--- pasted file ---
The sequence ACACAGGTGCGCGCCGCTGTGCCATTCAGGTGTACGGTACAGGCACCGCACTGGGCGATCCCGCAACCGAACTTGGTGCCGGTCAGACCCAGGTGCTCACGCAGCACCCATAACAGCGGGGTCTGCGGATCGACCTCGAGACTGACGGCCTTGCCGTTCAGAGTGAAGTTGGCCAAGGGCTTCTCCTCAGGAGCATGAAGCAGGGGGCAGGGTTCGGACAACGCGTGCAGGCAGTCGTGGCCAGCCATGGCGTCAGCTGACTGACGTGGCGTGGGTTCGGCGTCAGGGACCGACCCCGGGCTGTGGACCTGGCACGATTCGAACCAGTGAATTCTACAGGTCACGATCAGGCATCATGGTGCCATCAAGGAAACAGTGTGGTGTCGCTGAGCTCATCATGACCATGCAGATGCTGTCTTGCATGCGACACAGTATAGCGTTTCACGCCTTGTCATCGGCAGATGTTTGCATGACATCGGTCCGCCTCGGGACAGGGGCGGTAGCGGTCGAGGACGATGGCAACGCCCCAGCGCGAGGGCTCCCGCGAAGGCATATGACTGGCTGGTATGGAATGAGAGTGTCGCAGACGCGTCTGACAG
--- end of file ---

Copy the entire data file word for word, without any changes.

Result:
The sequence ACACAGGTGCGCGCCGCTGTGCCATTCAGGTGTACGGTACAGGCACCGCACTGGGCGATCCCGCAACCGAACTTGGTGCCGGTCAGACCCAGGTGCTCACGCAGCACCCATAACAGCGGGGTCTGCGGATCGACCTCGAGACTGACGGCCTTGCCGTTCAGAGTGAAGTTGGCCAAGGGCTTCTCCTCAGGAGCATGAAGCAGGGGGCAGGGTTCGGACAACGCGTGCAGGCAGTCGTGGCCAGCCATGGCGTCAGCTGACTGACGTGGCGTGGGTTCGGCGTCAGGGACCGACCCCGGGCTGTGGACCTGGCACGATTCGAACCAGTGAATTCTACAGGTCACGATCAGGCATCATGGTGCCATCAAGGAAACAGTGTGGTGTCGCTGAGCTCATCATGACCATGCAGATGCTGTCTTGCATGCGACACAGTATAGCGTTTCACGCCTTGTCATCGGCAGATGTTTGCATGACATCGGTCCGCCTCGGGACAGGGGCGGTAGCGGTCGAGGACGATGGCAACGCCCCAGCGCGAGGGCTCCCGCGAAGGCATATGACTGGCTGGTATGGAATGAGAGTGTCGCAGACGCGTCTGACAG